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Comics are considered the ninth art here in Belgium. This is, without doubt, precisely the reason why this museum is considered so important, so do not forget to pass by such a unique and marvellous place.
The splendid art nouveau building, which was constructed by the architect Victor Horta between 1903 and 1906, was originally intended to be used as the warehouses of Charles Waucquez, a textile wholesaler. In fact, of all the buildings that formed the series of large warehouses, this is the only one that is still standing.
However, even this small work of architectural art was going to be demolished. The reason it was not knocked down was because the architects won over public support for the idea of housing this Museum of Comic Strip Art here. Thus, in 1989, the French Cultural Commission of Brussels saved it from demolition and reopened it as the area devoted to comics that it is today.
Immediately upon entering, your attention will be captured by the impressive public square-like foyer that is lit by an iron and granite street lamp and has a series of stained glass windows, linked with a wrought iron framework. Next to the hall stairway, you will also encounter the famous red and white rocket in which Tintin and Snowy accomplished their mission of reaching the moon. Tintin has, in fact, undoubtedly been the most famous Belgian comic character since his creator, Hergé, introduced him in 1929, when he published Tintin’s first adventures in a children’s newspaper.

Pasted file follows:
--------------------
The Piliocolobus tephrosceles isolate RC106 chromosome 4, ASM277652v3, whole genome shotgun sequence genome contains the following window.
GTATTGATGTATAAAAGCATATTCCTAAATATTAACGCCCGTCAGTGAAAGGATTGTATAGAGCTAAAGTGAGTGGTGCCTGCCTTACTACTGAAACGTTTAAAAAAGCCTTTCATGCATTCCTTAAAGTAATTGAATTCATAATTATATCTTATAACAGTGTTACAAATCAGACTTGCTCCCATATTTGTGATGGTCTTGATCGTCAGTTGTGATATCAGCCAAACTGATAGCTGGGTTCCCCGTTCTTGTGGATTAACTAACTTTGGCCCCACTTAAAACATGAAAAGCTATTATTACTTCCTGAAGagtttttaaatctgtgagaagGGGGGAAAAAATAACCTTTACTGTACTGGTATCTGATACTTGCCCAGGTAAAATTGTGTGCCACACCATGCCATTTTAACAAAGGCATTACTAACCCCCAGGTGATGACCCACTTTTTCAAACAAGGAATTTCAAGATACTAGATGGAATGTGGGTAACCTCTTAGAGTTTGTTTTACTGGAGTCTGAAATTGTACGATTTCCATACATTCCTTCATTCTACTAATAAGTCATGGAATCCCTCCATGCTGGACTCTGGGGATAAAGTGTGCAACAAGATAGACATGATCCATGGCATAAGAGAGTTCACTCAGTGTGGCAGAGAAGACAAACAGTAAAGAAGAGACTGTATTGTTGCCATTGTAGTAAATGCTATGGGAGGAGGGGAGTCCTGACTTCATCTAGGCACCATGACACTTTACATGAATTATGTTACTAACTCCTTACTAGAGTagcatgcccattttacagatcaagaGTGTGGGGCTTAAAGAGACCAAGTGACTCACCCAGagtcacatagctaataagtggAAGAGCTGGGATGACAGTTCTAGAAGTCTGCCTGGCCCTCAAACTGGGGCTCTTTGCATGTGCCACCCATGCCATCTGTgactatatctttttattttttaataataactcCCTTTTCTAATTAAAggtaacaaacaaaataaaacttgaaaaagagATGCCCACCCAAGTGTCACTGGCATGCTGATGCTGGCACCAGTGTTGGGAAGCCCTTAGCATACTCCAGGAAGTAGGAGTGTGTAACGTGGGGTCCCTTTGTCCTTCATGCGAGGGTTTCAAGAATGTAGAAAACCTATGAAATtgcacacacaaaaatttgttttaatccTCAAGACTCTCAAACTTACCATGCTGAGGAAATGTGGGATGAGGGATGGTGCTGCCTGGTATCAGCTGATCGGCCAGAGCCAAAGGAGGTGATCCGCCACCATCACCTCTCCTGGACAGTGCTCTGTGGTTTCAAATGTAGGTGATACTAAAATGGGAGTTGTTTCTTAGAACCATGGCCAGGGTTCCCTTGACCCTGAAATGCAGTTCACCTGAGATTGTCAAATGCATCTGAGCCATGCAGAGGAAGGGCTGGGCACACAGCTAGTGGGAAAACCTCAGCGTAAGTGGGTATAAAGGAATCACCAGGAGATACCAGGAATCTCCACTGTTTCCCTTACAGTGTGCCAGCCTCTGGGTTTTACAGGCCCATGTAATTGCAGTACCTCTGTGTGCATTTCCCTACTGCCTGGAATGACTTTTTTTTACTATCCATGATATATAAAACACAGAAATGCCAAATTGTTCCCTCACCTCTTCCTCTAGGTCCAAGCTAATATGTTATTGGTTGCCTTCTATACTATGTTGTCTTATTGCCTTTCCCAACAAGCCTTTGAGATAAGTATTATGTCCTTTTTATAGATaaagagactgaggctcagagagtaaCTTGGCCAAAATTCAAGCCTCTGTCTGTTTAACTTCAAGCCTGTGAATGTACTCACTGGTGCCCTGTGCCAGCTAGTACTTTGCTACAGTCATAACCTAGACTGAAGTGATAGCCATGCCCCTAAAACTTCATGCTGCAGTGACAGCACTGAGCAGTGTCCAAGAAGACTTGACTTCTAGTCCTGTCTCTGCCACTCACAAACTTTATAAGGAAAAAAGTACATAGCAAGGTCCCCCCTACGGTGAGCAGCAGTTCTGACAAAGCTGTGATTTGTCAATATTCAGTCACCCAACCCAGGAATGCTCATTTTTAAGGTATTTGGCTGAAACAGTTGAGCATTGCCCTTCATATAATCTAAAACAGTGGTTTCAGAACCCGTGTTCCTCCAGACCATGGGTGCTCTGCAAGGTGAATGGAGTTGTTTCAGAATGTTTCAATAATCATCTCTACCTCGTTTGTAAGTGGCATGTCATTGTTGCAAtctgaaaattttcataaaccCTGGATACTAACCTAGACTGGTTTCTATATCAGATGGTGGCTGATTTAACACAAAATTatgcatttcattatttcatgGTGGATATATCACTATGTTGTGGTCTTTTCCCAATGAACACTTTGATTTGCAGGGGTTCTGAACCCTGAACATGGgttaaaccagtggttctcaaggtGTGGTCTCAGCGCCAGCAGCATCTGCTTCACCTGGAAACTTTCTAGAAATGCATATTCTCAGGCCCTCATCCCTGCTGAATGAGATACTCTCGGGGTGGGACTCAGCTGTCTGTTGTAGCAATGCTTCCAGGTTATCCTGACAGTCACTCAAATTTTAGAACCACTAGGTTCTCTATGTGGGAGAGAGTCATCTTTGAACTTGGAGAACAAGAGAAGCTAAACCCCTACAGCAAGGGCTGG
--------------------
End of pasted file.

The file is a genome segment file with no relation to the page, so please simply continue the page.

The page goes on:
The different exhibitions you will find in this museum are distributed over three floors. The first you will see, on the mezzanine floor, shows each phase involved in the production of a comic: script, drawing, colouring, printing and distribution.
Afterwards, on the first floor, you can take a turn around the Museum of the Imaginary, which immerses visitors in the world of comics through the use of models and true scale vignettes. Noteworthy comic heroes on exhibition are Tintín, of course, and Spirou, Lucky Luke and the Smurfs.
The last floor, for its part, is home to the Museum of the Modern Comic, where you can see how Belgian comics evolved from 1960 to the nineteen-nineties.
As well as all this, do not forget to visit the special exhibition on the life of the architect Victor Horta or the Comic Library, where adults and children alike can enjoy themselves reading or having a look at the large number of cartoon strips to be found there.
Lastly, but by no means less important, remember that the building also contains the Brasserie Horta, which is decorated with slender columns and visible beams. This charming restaurant serves the best Belgian dishes and is surrounded by marvellous art nouveau decoration.
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